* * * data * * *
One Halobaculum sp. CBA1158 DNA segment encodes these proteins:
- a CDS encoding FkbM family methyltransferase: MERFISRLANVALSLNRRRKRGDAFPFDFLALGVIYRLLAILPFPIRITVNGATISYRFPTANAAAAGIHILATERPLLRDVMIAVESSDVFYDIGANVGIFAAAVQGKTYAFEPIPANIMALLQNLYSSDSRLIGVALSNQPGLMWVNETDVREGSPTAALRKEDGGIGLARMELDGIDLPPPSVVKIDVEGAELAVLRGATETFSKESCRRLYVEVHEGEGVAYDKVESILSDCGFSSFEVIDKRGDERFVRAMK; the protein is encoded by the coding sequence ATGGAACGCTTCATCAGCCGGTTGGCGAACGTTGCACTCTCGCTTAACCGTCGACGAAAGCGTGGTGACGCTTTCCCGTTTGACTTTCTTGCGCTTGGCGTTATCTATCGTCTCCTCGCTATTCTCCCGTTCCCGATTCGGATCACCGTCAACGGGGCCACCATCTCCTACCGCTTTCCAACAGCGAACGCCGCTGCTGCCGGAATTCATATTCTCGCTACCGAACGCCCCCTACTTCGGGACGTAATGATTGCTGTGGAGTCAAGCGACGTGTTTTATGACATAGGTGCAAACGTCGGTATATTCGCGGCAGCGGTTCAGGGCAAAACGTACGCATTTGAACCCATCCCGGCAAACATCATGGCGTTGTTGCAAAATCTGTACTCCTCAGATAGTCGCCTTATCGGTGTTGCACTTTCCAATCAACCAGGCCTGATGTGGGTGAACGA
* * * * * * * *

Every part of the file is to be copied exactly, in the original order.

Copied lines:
One Halobaculum sp. CBA1158 DNA segment encodes these proteins:
- a CDS encoding FkbM family methyltransferase: MERFISRLANVALSLNRRRKRGDAFPFDFLALGVIYRLLAILPFPIRITVNGATISYRFPTANAAAAGIHILATERPLLRDVMIAVESSDVFYDIGANVGIFAAAVQGKTYAFEPIPANIMALLQNLYSSDSRLIGVALSNQPGLMWVNETDVREGSPTAALRKEDGGIGLARMELDGIDLPPPSVVKIDVEGAELAVLRGATETFSKESCRRLYVEVHEGEGVAYDKVESILSDCGFSSFEVIDKRGDERFVRAMK; the protein is encoded by the coding sequence ATGGAACGCTTCATCAGCCGGTTGGCGAACGTTGCACTCTCGCTTAACCGTCGACGAAAGCGTGGTGACGCTTTCCCGTTTGACTTTCTTGCGCTTGGCGTTATCTATCGTCTCCTCGCTATTCTCCCGTTCCCGATTCGGATCACCGTCAACGGGGCCACCATCTCCTACCGCTTTCCAACAGCGAACGCCGCTGCTGCCGGAATTCATATTCTCGCTACCGAACGCCCCCTACTTCGGGACGTAATGATTGCTGTGGAGTCAAGCGACGTGTTTTATGACATAGGTGCAAACGTCGGTATATTCGCGGCAGCGGTTCAGGGCAAAACGTACGCATTTGAACCCATCCCGGCAAACATCATGGCGTTGTTGCAAAATCTGTACTCCTCAGATAGTCGCCTTATCGGTGTTGCACTTTCCAATCAACCAGGCCTGATGTGGGTGAACGA